Acoustic landmark detection and segmentation using the McAulay-Quatieri Sinusoidal Model
Author(s)Sainath, Tara N
Massachusetts Institute of Technology. Dept. of Electrical Engineering and Computer Science.
Timothy J. Hazen.
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The current method for phonetic landmark detection in the Spoken Language Systems Group at MIT is performed by SUMMIT, a segment-based speech recognition system. Under noisy conditions the system's segmentation algorithm has difficulty distinguishing between noise and speech components and often produces a poor alignment of sounds. Noise robustness in SUMMIT can be improved using a full segmentation method, which allows landmarks at regularly spaced intervals. While this approach is computationally more expensive than the original segmentation method, it is more robust under noisy environments. In this thesis, we explore a landmark detection and segmentation algorithm using the McAulay-Quatieri Sinusoidal Model, in hopes of improving the performance of the recognizer in noisy conditions. We first discuss the sinusoidal model representation, in which rapid changes in spectral components are tracked using the concept of "birth" and "death" of underlying sinewaves. Next, we describe our method of landmark detection with respect to the behavior of sinewave tracks generated from this model. These landmarks are interconnected together to form a graph of hypothetical segments.(cont.) Finally, we experiment with different segmentation algorithms to reduce the size of the segment graph. We compare the performance of our approach with the full and original segmentation methods under different noise environments. The word error rate of original segmentation model degrades rapidly in the presence of noise, while the sinusoidal and full segmentation models degrade more gracefully. However, the full segmentation method has the largest computation time compared to original and sinusoidal methods. We find that our algorithm provides the best tradeoff between word accuracy and computation time of the three methods. Furthermore, we find that our model is robust when speech is contaminated by white noise, speech babble noise and destroyer operations room noise.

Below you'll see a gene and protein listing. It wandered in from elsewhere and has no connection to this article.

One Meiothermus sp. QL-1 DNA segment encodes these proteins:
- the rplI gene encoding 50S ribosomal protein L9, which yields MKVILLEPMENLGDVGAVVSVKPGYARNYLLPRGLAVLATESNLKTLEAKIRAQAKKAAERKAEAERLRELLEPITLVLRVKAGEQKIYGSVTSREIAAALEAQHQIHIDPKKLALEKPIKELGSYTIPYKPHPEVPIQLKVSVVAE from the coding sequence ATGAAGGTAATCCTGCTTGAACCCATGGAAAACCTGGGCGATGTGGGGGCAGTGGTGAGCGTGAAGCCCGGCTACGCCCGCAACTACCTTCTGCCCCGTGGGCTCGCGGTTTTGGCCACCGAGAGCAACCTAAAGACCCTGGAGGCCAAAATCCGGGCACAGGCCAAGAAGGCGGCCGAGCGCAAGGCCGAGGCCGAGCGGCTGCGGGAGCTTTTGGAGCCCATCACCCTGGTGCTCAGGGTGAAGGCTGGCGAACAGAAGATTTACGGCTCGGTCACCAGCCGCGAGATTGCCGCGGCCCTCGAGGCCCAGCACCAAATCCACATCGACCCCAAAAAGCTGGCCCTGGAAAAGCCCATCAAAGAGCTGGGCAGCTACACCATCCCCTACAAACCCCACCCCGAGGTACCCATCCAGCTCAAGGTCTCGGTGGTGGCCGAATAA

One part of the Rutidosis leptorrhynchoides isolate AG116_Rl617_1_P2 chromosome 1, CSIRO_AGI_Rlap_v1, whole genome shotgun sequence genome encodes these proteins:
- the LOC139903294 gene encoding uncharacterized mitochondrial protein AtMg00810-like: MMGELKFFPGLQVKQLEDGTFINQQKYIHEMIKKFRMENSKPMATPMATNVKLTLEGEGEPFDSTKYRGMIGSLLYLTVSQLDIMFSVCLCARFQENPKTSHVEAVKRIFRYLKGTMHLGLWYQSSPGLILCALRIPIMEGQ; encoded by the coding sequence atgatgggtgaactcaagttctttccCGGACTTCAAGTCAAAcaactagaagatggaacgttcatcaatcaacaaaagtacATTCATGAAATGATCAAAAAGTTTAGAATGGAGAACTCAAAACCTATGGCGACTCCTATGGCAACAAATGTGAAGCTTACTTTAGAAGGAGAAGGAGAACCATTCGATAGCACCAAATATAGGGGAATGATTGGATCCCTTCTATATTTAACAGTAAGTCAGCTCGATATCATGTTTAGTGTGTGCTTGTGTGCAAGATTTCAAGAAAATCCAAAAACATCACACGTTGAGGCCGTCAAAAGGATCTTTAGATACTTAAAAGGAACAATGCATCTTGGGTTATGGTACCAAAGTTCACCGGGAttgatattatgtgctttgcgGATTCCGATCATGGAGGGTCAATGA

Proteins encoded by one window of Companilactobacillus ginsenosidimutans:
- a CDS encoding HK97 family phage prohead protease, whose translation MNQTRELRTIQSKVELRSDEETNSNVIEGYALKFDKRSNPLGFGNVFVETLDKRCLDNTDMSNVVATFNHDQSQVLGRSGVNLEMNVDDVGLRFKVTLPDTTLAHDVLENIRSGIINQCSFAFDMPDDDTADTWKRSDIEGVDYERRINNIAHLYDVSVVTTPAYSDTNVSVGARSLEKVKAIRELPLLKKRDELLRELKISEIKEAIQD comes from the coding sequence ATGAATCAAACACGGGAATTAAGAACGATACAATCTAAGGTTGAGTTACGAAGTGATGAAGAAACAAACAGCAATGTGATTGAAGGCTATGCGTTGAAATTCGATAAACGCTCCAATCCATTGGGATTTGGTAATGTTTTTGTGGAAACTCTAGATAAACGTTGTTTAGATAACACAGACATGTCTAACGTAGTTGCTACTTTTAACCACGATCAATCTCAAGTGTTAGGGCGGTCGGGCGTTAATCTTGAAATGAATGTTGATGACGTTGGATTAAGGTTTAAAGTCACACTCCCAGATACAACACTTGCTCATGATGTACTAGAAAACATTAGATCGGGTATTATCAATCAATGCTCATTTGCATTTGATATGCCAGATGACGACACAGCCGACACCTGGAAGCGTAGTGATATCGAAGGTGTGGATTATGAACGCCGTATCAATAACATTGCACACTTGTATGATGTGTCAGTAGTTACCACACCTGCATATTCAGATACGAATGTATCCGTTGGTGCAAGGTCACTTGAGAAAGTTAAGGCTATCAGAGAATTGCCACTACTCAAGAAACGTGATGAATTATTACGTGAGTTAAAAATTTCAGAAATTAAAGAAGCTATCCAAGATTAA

Thesis (M. Eng.)--Massachusetts Institute of Technology, Dept. of Electrical Engineering and Computer Science, 2005.Includes bibliographical references (leaves 95-98).
DepartmentMassachusetts Institute of Technology. Dept. of Electrical Engineering and Computer Science.
Massachusetts Institute of Technology
Electrical Engineering and Computer Science.